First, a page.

English 312f Shakespeare, the Theater and the Book
Meeting time Wednesday, 1-3:50 PM, Shattuck 217.
NOTE: FIRST MEETING IS FRIDAY, SEPT. 7.
(Speaking-intensive course; Theatre Arts 350f-02) In Shakespeare's time, his writings had life both on stage and in print. This seminar invites students to locate the works we study in relation to both the early modern theater and the history of the book, especially the development of a reading audience for popular art. Readings include such works as Romeo and Juliet, the sonnets, Troilus and Cressida and King Lear; current critical debates about gender, sexuality and literary genre will be part of our concern. Substantial opportunity for independent work reflecting each student's own interests.
Meets Humanities I-A requirement
Prereq. 8 credits in department beyond English 101 or permission of instructor; English 210 or 211 recommended; 4 credits; enrollment limited to 15; 1 meeting (3 hours); meets English department pre-1700 requirement; meets English department seminar requirement.
Office Hours: Tuesday, Thursday, 1:30-3:30, and by appointment, 638 Williston Library.
Phones: Library office, 2311; home, 253-9166.
Texts for Fall 2007 (available at Odyssey Bookstore)
Romeo and Juliet, ed. Jill Levenson (Oxford World’s Classics)
A good complete works of Shakespeare, such as the Norton Shakespeare, the Riverside Shakespeare, or the Bevington edition.
Writing and speaking assignments:
Each student, each week, is reponsible for posting a comment or question about the week's reading assignments on the course on-line disussion board. Postings are due by 5 PM of the Tuesday before class.
From time to time, individual students will be responsible for intitiating discussion in class about the reading assignments.
Each student will submit a short (about 5 page) paper at midsemester and a substantial paper involving independent research at the end of the semester. You should aim for a length of about 15 pages in your research paper. As early in the semester as you conveniently can, you should discuss your plans for both papers with the instructor. Some students may decide to use the long paper as a chance to pursue further issues that arise in the short paper, but you are not required to do so. There will not be a final exam.
Each student will give a 10-minute report to the whole class on her long paper project. You may want to speak in some depth about one section of your long paper rather than trying to summarize the whole argument. The oral report, a "first draft" of your paper, gives you a chance to test out your ideas and receive advice from the class (including the instructor) at a time when you still have ample opportunity to revise your work.
What is a book? What is the "history of the book"? What is our object of knowledge when we study Shakespeare? A performance? a printed text? an author? a history?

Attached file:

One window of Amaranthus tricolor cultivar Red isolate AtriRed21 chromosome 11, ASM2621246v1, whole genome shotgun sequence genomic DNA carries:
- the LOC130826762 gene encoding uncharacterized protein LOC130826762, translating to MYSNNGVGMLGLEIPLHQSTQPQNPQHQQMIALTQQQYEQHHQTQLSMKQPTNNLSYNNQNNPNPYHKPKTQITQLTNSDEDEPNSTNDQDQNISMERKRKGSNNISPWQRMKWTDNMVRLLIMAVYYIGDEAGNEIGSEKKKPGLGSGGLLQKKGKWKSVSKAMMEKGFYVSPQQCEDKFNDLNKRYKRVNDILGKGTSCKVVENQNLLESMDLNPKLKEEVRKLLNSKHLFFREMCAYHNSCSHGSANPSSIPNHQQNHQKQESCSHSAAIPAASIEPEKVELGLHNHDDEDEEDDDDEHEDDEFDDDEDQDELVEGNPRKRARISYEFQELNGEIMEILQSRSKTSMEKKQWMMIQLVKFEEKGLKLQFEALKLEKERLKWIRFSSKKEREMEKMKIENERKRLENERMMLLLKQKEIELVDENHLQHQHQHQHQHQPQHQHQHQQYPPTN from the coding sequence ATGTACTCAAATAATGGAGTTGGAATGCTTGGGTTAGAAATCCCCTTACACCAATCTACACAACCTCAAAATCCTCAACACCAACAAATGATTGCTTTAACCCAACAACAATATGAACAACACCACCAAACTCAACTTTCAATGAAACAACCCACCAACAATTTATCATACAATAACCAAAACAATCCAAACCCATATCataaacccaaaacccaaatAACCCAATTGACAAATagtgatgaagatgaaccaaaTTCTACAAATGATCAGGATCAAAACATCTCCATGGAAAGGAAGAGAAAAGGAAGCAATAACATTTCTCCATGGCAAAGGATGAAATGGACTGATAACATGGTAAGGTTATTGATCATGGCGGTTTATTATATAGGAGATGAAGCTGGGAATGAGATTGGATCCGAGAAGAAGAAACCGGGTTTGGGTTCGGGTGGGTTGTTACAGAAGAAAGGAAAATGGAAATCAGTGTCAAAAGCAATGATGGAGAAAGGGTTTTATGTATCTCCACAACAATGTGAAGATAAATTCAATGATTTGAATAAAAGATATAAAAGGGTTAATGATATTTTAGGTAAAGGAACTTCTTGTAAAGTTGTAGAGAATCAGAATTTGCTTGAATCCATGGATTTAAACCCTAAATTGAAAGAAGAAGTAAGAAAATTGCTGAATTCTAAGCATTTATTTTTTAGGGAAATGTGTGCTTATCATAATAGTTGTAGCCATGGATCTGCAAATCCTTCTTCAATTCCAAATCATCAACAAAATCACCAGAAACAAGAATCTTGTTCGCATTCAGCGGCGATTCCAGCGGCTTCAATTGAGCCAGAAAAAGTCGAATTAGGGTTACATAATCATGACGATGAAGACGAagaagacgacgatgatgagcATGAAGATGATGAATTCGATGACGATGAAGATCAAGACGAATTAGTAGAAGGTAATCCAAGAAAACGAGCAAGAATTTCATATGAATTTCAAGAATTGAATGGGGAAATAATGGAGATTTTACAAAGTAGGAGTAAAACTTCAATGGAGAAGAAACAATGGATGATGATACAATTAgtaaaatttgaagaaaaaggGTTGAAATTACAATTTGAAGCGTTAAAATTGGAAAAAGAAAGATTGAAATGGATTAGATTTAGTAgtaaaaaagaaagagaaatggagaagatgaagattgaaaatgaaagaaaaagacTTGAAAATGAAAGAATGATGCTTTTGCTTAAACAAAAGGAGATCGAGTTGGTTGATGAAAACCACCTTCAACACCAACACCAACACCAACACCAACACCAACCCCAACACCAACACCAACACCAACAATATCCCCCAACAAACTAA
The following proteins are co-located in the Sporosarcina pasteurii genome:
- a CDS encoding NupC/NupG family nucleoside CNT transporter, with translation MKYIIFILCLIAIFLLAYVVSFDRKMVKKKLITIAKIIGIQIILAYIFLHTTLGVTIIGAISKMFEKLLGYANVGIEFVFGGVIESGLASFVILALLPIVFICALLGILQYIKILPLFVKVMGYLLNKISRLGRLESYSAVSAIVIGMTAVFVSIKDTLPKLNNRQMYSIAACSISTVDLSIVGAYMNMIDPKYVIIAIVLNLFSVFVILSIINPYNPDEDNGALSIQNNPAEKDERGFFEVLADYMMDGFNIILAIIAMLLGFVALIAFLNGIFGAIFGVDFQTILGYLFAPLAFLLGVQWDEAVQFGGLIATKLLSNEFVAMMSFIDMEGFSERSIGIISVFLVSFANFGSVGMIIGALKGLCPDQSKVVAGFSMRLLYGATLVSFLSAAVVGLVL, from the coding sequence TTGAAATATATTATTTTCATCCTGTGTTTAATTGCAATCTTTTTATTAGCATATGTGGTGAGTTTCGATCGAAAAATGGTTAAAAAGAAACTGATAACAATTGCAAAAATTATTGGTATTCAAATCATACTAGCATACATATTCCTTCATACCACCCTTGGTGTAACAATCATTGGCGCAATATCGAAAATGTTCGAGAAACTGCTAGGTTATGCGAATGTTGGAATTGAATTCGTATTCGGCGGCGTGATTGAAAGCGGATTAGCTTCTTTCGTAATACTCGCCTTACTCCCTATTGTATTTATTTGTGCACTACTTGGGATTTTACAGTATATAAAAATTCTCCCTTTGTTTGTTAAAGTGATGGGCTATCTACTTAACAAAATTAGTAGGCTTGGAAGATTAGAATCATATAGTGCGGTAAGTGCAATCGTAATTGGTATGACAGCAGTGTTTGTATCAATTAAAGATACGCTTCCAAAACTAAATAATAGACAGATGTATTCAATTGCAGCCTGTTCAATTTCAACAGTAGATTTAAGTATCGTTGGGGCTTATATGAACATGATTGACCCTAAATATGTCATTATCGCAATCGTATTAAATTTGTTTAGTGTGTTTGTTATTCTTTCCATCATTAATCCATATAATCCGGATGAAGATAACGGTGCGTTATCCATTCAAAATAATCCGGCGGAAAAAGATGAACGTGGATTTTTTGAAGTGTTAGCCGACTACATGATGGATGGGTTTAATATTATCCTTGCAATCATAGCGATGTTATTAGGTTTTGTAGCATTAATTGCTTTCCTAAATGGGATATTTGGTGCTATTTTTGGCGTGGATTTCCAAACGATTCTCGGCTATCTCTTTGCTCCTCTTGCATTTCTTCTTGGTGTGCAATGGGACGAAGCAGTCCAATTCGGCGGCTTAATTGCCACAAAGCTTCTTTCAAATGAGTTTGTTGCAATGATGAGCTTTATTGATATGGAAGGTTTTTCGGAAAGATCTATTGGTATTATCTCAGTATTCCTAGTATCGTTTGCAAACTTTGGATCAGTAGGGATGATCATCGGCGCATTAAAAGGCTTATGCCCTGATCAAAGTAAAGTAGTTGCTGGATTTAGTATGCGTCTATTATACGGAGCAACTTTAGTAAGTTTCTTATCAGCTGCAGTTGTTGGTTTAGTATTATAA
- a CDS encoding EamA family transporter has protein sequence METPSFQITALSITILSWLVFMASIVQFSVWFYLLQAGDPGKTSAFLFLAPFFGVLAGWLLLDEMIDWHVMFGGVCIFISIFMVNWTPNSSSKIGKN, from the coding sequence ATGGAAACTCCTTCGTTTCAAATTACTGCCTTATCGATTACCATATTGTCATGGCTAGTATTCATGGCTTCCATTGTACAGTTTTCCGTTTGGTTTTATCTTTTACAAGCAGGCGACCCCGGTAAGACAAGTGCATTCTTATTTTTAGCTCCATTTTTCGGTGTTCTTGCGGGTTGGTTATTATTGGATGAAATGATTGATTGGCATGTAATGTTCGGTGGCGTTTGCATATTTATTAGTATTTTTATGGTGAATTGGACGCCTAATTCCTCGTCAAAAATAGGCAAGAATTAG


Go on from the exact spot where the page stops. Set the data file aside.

Sonnets in English, Wyatt to Surrey to Sidney to Shakespeare (handout). What are "poor Petrarch's long-deceased woes"?
Russ McDonald. "What is your text?" (on-line reserve).
|Sept 12||Wed||An Excellent Conceited Tragedy of Romeo and Juliet, 1597 (Q1). Oxford ed, pp. 361-429. Wendy Wall, "Dramatic Authorship and Print" (on-line reserve).|
|Sept 19||Wed||The Most Excellent and Lamentable Tragedy of Romeo and Juliet, newly corrected, augmented and amended, 1599 (Q2) and 1623 (F). Oxford ed., pp. 137-357. De Grazia and Stallybrass, "The Materiality of the Shakespearian Text," SQ 44 (1993), 255-283 (on-line reserves).|
Romeo and Juliet, continued. Harry Levin, "Form and Formality in Romeo and Juliet. (on-line reserves).
Shakespeare's Sonnets: read first 50 sonnets.
The history of the book and the history of reading: Roger Chartier, “Reading Matter and ‘Popular’ Reading: From the Renaissance to the Seventeenth Century,” in A History of Reading in the West, ed. Cavallo and Chartier (Amherst: Univ. of Massachusetts Press, 1999), pp. 269-283, plus notes. Heidi Brayman Hackel, “The ‘Great Variety of Readers’ and early Modern Reading Practices,” in A Companion to Shakespeare, ed. David Scott Kasten, (Oxford: Blackwell, 1999), pp. 139-157.(on-line reserve)
|Oct 1||Mon||Lecture by Mary Ellen Lamb: "Old Wives' Tales: Cultural Hybridity and A Midsummer Night's Dream." 4:30 PM, 101 Dwight, followed by reception in Shattuck Lounge.|
|Oct 2||Tues||Informal meeting with Mary Ellen Lamb, 4 PM. 102 Shattuck (Shattuck Lounge).|
|Oct 3||Wed||Shakespeare's Sonnets, edited and unedited. Coleman Hutchison, "Breaking the Book Known as Q," PMLA 121.1 (January 2006), 33-66 (on-line reserve).|
|Fall Break, Sat-Tues, Oct 6-9|
|Oct 10||Wed||Sonnets, Troilus and Cressida (at least two or three acts)|
|Short Paper Due, Friday, Oct. 12, 5 PM.|
|Oct 17||Wed||Troilus and Cressida. Eric S. Mallin, "Emulous Factions and the Collapse of Chivalry," (on-line reserve); excerpt from Heather James, Shakespeare's Troy (1997) (on-line reserve).|
|Oct 24||Wed||The History of King Lear, ed Stanley Wells.|
|Oct 31||Wed||The Tragedy of King Lear, ed. R. J. Foakes. Leah Marcus, section on Lear from “James” chapter in Puzzling Shakespeare (on-line reserve).|
|Nov 7||Wed||No class meeting--individual conferences on long papers.|
|Nov 14||Wed||Screening in class of King Lear, dir. Grigori Kozintsev.|
|Thanksgiving Recess, Wed-Sun, Nov 21-25|
|Nov 28||Wed||Reports on long papers.|
|Dec 5||Wed||Reports on long papers.|
|Dec 12||Wed||King Lear|
|Reading Days,Thursday-Friday, Dec. 13-14. Final Exams, Saturday-Wednesday, Dec 15-19.|
|No final exam. Long paper due by end of exam period, Wednesday, December 19, 9:45 PM. Deliver paper to instructor's office along with a stamped, self-addressed envelope for returning paper with comments.|